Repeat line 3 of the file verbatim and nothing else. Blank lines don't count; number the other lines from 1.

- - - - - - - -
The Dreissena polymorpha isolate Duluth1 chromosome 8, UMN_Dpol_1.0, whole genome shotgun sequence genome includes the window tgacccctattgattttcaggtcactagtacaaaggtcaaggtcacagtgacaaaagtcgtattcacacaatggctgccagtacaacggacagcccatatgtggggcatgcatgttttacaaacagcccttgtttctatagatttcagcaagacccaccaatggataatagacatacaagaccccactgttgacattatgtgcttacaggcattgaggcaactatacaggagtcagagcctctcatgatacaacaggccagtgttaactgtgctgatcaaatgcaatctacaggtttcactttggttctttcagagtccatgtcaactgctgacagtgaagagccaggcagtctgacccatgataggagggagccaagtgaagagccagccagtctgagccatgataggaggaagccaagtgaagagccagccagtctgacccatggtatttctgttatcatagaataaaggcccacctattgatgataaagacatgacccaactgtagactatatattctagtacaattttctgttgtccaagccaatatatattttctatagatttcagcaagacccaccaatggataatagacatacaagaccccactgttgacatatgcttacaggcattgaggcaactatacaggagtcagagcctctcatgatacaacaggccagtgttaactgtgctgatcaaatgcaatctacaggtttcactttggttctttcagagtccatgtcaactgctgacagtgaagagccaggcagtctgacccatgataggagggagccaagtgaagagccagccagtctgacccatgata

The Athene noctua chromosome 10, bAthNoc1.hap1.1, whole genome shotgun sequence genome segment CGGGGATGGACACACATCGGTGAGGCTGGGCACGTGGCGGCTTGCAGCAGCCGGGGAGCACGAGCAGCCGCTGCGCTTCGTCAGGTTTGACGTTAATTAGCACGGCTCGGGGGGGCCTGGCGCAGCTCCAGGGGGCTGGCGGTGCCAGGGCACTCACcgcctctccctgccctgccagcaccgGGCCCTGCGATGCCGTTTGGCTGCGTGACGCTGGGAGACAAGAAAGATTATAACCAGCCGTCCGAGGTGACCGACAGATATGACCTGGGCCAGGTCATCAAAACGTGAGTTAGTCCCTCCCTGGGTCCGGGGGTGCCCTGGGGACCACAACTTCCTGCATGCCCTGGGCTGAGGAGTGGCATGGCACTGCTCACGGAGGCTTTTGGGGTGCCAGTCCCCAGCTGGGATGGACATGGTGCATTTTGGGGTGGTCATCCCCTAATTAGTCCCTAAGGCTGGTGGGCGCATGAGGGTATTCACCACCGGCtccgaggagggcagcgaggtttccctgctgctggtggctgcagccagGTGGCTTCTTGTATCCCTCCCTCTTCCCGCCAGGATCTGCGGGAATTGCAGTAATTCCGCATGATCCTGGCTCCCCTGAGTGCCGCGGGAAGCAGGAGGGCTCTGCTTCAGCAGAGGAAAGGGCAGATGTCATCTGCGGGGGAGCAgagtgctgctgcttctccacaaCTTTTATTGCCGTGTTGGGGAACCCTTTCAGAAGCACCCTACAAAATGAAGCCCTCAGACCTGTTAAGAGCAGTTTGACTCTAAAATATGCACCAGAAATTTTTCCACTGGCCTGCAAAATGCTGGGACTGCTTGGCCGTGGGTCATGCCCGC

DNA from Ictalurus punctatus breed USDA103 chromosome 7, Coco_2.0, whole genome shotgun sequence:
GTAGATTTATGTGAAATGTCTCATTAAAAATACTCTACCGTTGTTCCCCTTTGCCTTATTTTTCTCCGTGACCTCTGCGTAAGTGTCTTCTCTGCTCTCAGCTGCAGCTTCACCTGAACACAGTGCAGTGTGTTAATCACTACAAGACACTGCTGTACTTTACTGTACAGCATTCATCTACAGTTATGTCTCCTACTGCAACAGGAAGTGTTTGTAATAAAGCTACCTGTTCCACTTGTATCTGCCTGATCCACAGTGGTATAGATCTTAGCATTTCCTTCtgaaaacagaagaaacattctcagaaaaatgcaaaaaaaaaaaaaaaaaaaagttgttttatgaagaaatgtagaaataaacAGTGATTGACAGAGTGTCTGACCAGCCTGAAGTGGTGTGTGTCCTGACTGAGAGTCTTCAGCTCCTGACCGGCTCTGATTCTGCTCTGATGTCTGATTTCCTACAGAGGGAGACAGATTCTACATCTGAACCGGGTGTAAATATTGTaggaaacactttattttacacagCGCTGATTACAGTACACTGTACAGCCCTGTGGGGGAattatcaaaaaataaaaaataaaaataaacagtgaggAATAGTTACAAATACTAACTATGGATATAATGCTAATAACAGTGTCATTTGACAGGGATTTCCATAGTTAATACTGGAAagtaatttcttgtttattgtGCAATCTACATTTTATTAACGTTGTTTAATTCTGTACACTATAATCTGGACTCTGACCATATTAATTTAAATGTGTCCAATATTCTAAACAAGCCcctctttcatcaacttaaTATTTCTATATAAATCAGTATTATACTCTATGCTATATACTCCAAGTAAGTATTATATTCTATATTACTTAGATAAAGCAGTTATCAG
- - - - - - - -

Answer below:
DNA from Ictalurus punctatus breed USDA103 chromosome 7, Coco_2.0, whole genome shotgun sequence: